In-person studies at the Rowett Institute of Nutrition and Health have restarted, with the first call for volunteers focused on studies exploring the impact of processed foods and sugar levels on our bodies and minds.
Human nutrition studies were halted during the pandemic. With a growing public awareness of the impact healthy eating can play in the severity of covid symptoms, as trials recommence researchers at the University of Aberdeen facility are hoping to hear from new participants willing to get involved.
The first of two studies will look at the impact eating concentrated bilberry or apple extract has on reducing the amount of sugar crossing into the blood and whether this may play a part in preventing the development of diseases like Type 2 Diabetes.
Researchers are looking for overweight but healthy men and post-menopausal women aged 40-75 years old to take part. Volunteers will be asked to consume a fruit bar made from dates and cashew nuts, along with the bilberry or apple ingredients, as part of their meal and have blood samples taken at set intervals afterwards to see the impact.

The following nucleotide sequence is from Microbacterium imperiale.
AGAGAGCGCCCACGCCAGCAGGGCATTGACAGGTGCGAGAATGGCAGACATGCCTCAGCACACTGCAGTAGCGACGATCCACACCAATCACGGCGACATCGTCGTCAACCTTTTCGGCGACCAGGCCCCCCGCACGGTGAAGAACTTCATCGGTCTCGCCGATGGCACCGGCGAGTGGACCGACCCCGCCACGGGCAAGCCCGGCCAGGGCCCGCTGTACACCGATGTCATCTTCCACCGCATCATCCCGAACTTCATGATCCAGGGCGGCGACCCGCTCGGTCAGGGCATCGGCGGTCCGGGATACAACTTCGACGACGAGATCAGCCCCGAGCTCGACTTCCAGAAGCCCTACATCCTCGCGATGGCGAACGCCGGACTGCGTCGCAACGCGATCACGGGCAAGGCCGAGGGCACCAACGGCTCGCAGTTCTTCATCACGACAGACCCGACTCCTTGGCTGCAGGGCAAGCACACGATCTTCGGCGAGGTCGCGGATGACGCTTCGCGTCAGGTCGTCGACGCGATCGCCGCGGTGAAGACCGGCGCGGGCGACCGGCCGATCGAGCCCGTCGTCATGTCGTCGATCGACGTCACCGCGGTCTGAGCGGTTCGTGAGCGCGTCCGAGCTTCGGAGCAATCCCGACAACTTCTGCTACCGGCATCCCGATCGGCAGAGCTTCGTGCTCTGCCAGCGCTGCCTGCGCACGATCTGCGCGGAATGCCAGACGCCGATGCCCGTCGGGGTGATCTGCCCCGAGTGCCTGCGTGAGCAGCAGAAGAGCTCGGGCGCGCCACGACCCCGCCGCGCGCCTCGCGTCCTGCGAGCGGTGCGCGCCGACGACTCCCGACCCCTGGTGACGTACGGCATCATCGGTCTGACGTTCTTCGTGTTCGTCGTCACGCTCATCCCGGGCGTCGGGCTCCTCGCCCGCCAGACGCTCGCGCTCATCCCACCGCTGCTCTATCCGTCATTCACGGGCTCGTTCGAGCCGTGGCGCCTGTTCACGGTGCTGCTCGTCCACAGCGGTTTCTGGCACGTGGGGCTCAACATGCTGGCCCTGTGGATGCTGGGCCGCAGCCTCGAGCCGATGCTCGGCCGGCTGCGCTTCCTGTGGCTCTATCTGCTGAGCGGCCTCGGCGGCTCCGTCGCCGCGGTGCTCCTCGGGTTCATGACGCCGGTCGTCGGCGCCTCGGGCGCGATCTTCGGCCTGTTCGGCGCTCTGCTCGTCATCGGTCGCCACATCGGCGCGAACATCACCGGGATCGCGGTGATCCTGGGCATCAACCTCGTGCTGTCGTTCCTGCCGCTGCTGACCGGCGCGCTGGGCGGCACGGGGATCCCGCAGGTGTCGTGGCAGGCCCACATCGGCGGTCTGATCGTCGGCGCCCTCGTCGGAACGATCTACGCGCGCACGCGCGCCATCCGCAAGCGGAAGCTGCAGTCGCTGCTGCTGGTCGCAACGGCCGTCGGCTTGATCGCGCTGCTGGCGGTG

The second research project seeks to investigate whether Advanced Glycation End Products (AGEs), which commonly occur in processed foods, can affect sugar and lipid levels in the blood and potentially influence degenerative conditions such as diabetes and memory loss.
The Institute wants to hear from heathy men and women, aged 18-30 years old, who are either normal or overweight and non-smokers. The four-week study involves drinking a series of milkshakes containing different quantities of AGEs as part of a controlled diet.
Professor Baukje de Roos, Deputy Director of the Rowett Institute, said: “In other countries we have seen interest in participation in human nutrition studies increase due to the Covid-19 epidemic and we hope the same will be the case in Aberdeen.
“Consuming a healthy diet is key to staying healthy, especially in challenging times where we see Covid and the flu affecting many of us.
“Participating in nutrition intervention studies will ensure that we can continue to produce exciting scientific evidence on what we should – and should not – eat, in order to stay healthy.”
Volunteers should be local to the Aberdeen and Aberdeenshire area or willing to travel to the University of Aberdeen Rowett Institute of Nutrition and Health where the studies will be conducted.
Further information on both the Fruit Bar and Shake up your AGE studies can be found here .